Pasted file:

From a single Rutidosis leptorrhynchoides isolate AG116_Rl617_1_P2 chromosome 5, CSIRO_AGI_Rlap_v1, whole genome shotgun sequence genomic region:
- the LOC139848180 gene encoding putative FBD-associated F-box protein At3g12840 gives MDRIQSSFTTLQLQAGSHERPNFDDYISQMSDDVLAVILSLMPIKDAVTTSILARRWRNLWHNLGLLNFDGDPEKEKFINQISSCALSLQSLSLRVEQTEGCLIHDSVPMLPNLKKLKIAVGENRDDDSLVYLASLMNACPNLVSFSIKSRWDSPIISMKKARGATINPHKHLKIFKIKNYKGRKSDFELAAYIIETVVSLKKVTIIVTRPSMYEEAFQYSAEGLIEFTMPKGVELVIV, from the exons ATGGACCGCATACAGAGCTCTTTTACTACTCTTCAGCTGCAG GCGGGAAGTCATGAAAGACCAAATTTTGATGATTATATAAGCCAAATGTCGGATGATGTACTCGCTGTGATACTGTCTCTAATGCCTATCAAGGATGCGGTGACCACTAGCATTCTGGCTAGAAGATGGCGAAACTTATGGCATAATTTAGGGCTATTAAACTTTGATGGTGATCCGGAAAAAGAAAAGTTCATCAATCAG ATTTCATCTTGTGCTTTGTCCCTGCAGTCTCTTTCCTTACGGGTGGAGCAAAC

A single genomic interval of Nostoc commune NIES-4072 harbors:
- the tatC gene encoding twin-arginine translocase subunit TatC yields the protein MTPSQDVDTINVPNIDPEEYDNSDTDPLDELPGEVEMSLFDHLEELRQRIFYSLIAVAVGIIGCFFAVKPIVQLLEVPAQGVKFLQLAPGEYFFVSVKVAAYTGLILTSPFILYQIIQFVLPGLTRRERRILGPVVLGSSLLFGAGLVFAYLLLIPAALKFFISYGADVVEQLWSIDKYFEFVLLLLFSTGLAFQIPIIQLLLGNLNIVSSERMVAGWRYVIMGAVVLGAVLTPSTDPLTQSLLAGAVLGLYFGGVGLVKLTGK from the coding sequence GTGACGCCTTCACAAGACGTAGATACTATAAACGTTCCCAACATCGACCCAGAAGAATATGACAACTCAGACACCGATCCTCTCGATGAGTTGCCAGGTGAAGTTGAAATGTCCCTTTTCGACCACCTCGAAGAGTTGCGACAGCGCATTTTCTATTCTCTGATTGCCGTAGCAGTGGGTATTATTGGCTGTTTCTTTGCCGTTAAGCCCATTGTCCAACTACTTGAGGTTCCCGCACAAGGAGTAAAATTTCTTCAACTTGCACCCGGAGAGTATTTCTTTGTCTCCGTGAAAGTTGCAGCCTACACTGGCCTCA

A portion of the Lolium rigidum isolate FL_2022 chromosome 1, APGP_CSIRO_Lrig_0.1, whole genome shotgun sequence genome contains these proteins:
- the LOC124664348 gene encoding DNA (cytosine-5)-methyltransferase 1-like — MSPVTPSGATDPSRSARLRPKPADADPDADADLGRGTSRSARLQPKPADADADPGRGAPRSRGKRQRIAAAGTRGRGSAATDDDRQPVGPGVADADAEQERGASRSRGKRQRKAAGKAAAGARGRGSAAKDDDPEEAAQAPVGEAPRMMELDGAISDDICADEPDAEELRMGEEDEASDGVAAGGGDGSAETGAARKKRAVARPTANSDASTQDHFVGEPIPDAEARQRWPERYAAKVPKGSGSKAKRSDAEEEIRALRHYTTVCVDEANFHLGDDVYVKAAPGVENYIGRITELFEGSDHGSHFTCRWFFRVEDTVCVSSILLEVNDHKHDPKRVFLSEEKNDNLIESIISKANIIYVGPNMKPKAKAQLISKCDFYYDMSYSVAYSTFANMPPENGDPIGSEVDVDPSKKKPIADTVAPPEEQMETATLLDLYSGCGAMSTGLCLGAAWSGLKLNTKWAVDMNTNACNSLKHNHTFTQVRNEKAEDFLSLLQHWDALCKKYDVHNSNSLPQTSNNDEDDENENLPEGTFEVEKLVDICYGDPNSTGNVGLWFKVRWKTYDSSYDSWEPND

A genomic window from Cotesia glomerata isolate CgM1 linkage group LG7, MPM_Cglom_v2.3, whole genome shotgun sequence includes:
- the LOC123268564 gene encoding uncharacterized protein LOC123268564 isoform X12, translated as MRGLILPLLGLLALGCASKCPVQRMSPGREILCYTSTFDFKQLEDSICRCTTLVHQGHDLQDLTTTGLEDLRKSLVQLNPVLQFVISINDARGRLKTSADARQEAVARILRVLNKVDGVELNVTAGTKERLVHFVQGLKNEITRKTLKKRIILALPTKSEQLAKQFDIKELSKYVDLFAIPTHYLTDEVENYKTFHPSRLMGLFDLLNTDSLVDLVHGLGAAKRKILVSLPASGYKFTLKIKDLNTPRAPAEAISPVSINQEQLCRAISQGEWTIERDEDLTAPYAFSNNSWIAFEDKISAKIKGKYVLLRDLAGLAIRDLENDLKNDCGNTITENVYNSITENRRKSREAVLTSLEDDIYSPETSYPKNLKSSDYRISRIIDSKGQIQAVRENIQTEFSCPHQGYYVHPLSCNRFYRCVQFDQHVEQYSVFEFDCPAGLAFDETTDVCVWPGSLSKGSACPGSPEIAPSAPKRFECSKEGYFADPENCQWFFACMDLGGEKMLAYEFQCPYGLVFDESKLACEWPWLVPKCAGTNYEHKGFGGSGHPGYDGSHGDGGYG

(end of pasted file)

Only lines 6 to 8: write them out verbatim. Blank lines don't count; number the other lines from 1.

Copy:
- the LOC124664348 gene encoding DNA (cytosine-5)-methyltransferase 1-like — MSPVTPSGATDPSRSARLRPKPADADPDADADLGRGTSRSARLQPKPADADADPGRGAPRSRGKRQRIAAAGTRGRGSAATDDDRQPVGPGVADADAEQERGASRSRGKRQRKAAGKAAAGARGRGSAAKDDDPEEAAQAPVGEAPRMMELDGAISDDICADEPDAEELRMGEEDEASDGVAAGGGDGSAETGAARKKRAVARPTANSDASTQDHFVGEPIPDAEARQRWPERYAAKVPKGSGSKAKRSDAEEEIRALRHYTTVCVDEANFHLGDDVYVKAAPGVENYIGRITELFEGSDHGSHFTCRWFFRVEDTVCVSSILLEVNDHKHDPKRVFLSEEKNDNLIESIISKANIIYVGPNMKPKAKAQLISKCDFYYDMSYSVAYSTFANMPPENGDPIGSEVDVDPSKKKPIADTVAPPEEQMETATLLDLYSGCGAMSTGLCLGAAWSGLKLNTKWAVDMNTNACNSLKHNHTFTQVRNEKAEDFLSLLQHWDALCKKYDVHNSNSLPQTSNNDEDDENENLPEGTFEVEKLVDICYGDPNSTGNVGLWFKVRWKTYDSSYDSWEPND

A genomic window from Cotesia glomerata isolate CgM1 linkage group LG7, MPM_Cglom_v2.3, whole genome shotgun sequence includes:
- the LOC123268564 gene encoding uncharacterized protein LOC123268564 isoform X12, translated as MRGLILPLLGLLALGCASKCPVQRMSPGREILCYTSTFDFKQLEDSICRCTTLVHQGHDLQDLTTTGLEDLRKSLVQLNPVLQFVISINDARGRLKTSADARQEAVARILRVLNKVDGVELNVTAGTKERLVHFVQGLKNEITRKTLKKRIILALPTKSEQLAKQFDIKELSKYVDLFAIPTHYLTDEVENYKTFHPSRLMGLFDLLNTDSLVDLVHGLGAAKRKILVSLPASGYKFTLKIKDLNTPRAPAEAISPVSINQEQLCRAISQGEWTIERDEDLTAPYAFSNNSWIAFEDKISAKIKGKYVLLRDLAGLAIRDLENDLKNDCGNTITENVYNSITENRRKSREAVLTSLEDDIYSPETSYPKNLKSSDYRISRIIDSKGQIQAVRENIQTEFSCPHQGYYVHPLSCNRFYRCVQFDQHVEQYSVFEFDCPAGLAFDETTDVCVWPGSLSKGSACPGSPEIAPSAPKRFECSKEGYFADPENCQWFFACMDLGGEKMLAYEFQCPYGLVFDESKLACEWPWLVPKCAGTNYEHKGFGGSGHPGYDGSHGDGGYG